Going the BioTech Way



“Biotech” (BT) conjures an image of cutting edge research undertaken in sterile high tech labs, the products of which rarely concern the common man. But, contrarily, BT has been in the public consciousness for many reasons and also since antiquity – that belies its cutting edge image. For example, the common process of converting milk to curd is BT, or the process of making dosa batter sour.

In general, “technology” refers to the application of science. In the same vein, Biotech or Biotechnology is “any technological application that uses biological systems, living organisms, or derivatives thereof, to make or modify products or processes for specific use” – as defined by the UN. The “biotech” in the conversion of milk to curd involves the use of bacteria to break down milk protein into lactic acid.

What is BT?

BT is not a discrete field of study, rather a convenient association of different sciences with biology. This association is driven by the need to find greener alternatives to present processes. And it is evident that the thrust of BT has two directions: firstly to discover organisms that can do biologically what is presently being done chemically, and secondly to modify existing biological agents to improve their efficiency. While there are terms such as industrial BT, textile BT, medical BT, food BT, agricultural BT. etc., to describe the various associations, a more meaningful division could be: red BT, denoting all BT activities that relate to medicine/healthcare; green BT, for all agriculture/food related BT activities; blue BT, includes all activities relating to aquatic applications of BT; and, white BT, referring to all activities relating to BT applications in various industries. We shall see how each of these BT subclasses has impacted us.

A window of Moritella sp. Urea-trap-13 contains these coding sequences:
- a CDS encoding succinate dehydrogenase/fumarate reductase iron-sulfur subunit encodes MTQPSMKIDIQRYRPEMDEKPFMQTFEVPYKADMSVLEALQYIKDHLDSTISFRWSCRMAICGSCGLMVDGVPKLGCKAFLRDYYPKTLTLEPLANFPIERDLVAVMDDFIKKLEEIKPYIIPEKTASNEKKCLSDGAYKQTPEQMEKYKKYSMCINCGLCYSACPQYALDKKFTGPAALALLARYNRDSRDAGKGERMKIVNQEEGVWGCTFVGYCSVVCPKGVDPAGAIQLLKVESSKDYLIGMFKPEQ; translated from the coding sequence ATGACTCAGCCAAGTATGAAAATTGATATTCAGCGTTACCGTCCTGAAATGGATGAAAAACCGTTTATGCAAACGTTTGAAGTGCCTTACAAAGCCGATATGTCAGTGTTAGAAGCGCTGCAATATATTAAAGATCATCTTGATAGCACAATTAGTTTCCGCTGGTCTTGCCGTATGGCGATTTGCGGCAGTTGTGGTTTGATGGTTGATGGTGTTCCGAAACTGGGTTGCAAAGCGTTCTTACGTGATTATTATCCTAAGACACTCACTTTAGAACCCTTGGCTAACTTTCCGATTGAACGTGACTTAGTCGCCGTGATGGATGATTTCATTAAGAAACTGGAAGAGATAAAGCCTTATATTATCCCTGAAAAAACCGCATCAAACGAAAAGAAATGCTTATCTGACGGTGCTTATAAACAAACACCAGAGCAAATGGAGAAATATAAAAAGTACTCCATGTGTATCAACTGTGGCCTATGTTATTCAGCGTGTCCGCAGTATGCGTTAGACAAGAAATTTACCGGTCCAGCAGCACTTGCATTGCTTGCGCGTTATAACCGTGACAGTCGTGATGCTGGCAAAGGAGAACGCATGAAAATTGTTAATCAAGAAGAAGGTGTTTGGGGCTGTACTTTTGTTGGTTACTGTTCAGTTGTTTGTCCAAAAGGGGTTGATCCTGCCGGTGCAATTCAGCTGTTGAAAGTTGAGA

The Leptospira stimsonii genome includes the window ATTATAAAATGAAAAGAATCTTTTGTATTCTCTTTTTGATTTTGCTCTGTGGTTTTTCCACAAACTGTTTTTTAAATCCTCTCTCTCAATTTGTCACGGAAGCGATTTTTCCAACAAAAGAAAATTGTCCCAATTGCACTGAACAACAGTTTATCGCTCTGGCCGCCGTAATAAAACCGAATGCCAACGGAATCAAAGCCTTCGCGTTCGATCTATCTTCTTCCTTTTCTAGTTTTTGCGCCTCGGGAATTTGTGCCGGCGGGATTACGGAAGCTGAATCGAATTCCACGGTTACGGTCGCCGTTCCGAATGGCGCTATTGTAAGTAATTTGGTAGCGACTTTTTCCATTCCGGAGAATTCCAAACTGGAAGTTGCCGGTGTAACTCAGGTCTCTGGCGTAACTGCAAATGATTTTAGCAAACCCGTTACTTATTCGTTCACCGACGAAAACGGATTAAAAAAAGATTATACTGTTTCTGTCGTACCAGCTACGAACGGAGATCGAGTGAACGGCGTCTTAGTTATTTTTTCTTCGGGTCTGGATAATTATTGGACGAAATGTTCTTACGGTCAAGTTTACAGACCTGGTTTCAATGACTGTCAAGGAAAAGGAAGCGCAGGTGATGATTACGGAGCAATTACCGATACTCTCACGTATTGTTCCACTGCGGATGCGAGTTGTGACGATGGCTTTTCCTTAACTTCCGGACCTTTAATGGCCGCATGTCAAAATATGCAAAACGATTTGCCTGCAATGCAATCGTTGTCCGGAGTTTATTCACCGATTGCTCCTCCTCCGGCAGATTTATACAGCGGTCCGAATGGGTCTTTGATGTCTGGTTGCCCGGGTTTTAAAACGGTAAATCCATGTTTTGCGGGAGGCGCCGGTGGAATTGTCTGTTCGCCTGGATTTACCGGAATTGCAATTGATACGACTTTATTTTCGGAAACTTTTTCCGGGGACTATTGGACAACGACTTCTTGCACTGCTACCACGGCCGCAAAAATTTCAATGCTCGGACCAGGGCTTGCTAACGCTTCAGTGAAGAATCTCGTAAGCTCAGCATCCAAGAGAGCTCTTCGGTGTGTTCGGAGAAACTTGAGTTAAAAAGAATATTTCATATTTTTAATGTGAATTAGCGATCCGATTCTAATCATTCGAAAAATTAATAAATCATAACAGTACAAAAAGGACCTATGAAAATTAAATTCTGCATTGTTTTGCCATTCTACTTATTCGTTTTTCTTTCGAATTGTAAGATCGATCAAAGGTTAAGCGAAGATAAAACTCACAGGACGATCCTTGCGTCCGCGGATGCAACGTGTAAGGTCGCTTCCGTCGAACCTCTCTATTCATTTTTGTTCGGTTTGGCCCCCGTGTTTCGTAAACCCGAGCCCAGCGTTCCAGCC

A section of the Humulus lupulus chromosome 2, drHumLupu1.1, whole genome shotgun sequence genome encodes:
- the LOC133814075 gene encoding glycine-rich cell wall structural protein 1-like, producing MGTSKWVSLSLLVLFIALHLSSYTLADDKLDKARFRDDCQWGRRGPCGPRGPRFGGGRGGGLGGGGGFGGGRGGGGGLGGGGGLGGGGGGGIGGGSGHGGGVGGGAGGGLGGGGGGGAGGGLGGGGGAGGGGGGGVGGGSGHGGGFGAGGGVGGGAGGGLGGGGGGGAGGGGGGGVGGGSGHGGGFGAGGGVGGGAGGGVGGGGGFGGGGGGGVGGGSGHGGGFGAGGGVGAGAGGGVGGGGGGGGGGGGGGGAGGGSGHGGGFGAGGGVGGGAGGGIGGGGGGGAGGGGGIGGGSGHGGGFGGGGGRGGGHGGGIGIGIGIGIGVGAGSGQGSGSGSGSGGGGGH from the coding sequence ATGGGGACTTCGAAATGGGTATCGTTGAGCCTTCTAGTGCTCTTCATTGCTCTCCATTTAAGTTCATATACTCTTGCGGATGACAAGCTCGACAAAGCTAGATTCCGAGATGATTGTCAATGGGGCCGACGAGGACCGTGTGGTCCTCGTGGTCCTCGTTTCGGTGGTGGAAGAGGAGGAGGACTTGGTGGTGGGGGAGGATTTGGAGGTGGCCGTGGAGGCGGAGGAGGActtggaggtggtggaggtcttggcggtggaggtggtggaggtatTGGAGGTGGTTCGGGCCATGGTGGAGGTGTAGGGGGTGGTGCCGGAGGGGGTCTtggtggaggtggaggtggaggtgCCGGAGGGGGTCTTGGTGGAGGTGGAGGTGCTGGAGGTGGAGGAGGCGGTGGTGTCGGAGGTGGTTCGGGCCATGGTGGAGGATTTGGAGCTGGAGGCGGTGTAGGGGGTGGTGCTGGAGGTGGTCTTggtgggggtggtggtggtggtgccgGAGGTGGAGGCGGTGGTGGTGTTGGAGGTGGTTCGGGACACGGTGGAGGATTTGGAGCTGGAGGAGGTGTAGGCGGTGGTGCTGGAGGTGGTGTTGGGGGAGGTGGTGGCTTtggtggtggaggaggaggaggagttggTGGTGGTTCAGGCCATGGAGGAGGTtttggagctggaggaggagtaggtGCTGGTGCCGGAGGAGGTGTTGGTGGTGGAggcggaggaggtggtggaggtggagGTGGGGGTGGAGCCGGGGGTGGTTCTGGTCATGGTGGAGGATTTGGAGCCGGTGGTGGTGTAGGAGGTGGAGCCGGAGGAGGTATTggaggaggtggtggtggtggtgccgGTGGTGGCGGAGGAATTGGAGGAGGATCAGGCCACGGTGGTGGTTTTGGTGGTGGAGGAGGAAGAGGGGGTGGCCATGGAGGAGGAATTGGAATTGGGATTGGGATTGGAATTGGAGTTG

Applications


White BT

The Industrial Revolution, while improving lives, has destroyed environments. Stringent environmental laws and greater awareness have meant that industries need to treat their wastes before disposal, a cost that effects their bottom lines. This has spurred the search for greener alternatives. This search has zeroed in on enzymes. Enzymes are chemicals that are naturally generated by living beings to break down food. Their action is similar to those of catalysts in normal chemical reactions; and being biodegradable they don’t need further treatment before disposal. There are different types of enzymes, and they are classified based on their target molecule. For example lipases are enzymes that aid the breakdown of Lipids or oily substances, celluloses are enzymes that aid the breakdown of cellulose, etc. BT has exploited this natural ability in micro-organisms (MOs), and in many cases enhanced or modified this ability to serve mankind. Some places where BT is applied:

Textile industry

Enzymes are increasingly being used in different processes instead of chemicals. For example, hydrogen peroxide, which is used to bleach cotton, needs to be removed from the fabric before it can be dyed. There are peroxidase enzymes which can do the same job, saving a lot of water which would otherwise have to be used for rinsing. Enzymes also play a role in creating the “stone washed” look in jeans – this was originally created using pumice stones, but no longer. Cotton, being white, needs to be dyed to create textiles of any other color, requiring a lot of chemical dyes. BT cottons that have been genetically modified to express color makes the process of dyeing redundant.

Textile cleaning industry

Stubborn stains can be broken down by specific enzymes; for example, stains left by oily substances can be broken down using lipases. Enzymes that work well at normal room temperatures obviate the need for high temperature and harsh chemicals for the job. In India, premium detergents like Ariel and Surf Excel include enzymes to tackle tough stains without damaging the cloth (or the environment).